While it would normally fall to the National Security Council to talk about Russian meddling online, Trump's current national security adviser, John Bolton, sees it as far from a priority.
Speaking in Moscow last week, Bolton downplayed the idea that Russian influence operations had actually been effective.
“There's no possibility that the outcome of the election would have been changed,” Bolton said, contradicting previous intelligence community reports, and mistakenly referring to the IRA as the “Internet Research Association.”
This spring, Bolton infamously eliminated the role of cybersecurity coordinator, the job that managed cybersecurity policies among federal agencies under previous administrations.
“Firing the NSC cybersecurity official who would otherwise be responsible for coordinating these efforts across agencies was just another demonstration that President Trump doesn't take this seriously," Warner said.
That’s left it primarily to social media platforms like Twitter and Facebook to let the public know when they’ve moved against accounts they suspect are spreading Russian propaganda. Facebook’s first such announcement about the IRA came in 2017, and as recently as August it admitted it had discovered and “removed pages, groups and accounts that can be linked to sources the US government has previously identified as Russian military intelligence services,” a reference to the GRU, Russia's military intelligence agency.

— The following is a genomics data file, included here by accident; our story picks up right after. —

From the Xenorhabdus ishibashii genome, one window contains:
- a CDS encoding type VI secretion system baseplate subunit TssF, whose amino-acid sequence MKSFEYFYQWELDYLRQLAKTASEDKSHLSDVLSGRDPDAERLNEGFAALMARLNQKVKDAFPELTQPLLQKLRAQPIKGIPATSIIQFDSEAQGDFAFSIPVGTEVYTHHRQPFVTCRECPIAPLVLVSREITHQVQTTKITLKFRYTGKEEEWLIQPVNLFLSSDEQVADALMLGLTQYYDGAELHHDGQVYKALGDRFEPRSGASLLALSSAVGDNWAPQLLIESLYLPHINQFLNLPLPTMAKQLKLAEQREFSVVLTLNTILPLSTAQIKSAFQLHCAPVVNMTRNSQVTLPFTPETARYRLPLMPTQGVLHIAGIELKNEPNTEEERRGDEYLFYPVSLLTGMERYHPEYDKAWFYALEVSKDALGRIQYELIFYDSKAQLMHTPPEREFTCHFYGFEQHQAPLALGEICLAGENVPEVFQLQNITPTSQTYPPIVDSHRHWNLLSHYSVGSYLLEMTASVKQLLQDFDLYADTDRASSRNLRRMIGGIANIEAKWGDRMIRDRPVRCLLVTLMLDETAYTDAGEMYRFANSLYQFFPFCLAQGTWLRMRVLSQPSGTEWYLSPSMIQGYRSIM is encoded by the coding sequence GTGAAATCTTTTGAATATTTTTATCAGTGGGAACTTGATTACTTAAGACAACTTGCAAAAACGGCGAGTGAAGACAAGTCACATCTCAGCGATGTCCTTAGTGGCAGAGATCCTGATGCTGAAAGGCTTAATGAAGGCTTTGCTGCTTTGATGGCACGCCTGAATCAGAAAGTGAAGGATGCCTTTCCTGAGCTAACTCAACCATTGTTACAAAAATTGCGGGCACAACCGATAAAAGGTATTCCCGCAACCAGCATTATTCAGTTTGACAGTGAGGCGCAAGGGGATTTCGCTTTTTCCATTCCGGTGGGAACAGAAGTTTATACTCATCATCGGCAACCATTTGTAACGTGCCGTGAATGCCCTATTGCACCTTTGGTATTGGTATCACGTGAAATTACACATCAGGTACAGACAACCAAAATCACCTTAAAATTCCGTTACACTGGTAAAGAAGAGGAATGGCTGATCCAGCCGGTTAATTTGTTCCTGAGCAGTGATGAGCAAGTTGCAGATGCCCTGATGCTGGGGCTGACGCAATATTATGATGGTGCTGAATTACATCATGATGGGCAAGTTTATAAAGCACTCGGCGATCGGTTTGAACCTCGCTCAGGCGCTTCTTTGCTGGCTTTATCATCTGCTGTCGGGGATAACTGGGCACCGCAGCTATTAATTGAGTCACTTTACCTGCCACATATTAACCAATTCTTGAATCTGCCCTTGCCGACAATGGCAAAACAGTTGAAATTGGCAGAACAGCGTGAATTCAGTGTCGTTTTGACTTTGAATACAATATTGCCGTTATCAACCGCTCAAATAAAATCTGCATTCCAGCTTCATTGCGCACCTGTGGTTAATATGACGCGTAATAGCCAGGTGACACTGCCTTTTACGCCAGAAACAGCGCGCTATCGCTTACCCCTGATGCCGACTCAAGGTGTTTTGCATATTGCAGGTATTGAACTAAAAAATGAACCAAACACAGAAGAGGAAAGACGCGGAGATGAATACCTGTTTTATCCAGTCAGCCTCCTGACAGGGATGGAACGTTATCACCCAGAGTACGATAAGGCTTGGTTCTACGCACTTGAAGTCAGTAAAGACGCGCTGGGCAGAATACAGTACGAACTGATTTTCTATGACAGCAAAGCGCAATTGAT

But whether those announcements are enough to give US voters confidence that Russian meddling is under control is uncertain. Russia’s IRA, which is owned by a close friend of Russian President Vladimir Putin, is still active but far less obvious than it was in 2016, in part because its employees have done a better job of covering their tracks with simple tactics like consistently using a VPN and posting during hours when Americans are active, rather than during Russian work hours. There was even a short period in 2018 when the IRA “went dark” and US spies were unable to conclusively track its activity, according to a person familiar with the US intelligence community’s ongoing monitoring.
Another expert on Russian meddling, Ben Nimmo, an Atlantic Council researcher who sifted through all of Facebook’s deleted IRA activity through the summer of 2018, said the difference may be the efforts the Russians are making to hide what they are doing.
“The trolls are trying a lot harder to cover their tracks,” he said, “which means I don’t think we can say that what we have from Twitter and Facebook is the definitive list of everything they did this year.”
And it’s not just the IRA.
While there hasn’t been a repeat of what happened to the Democrats — in which a foreign country not only hacked into a political party’s computer system but released emails to inflict political damage — it hasn’t been for lack of trying.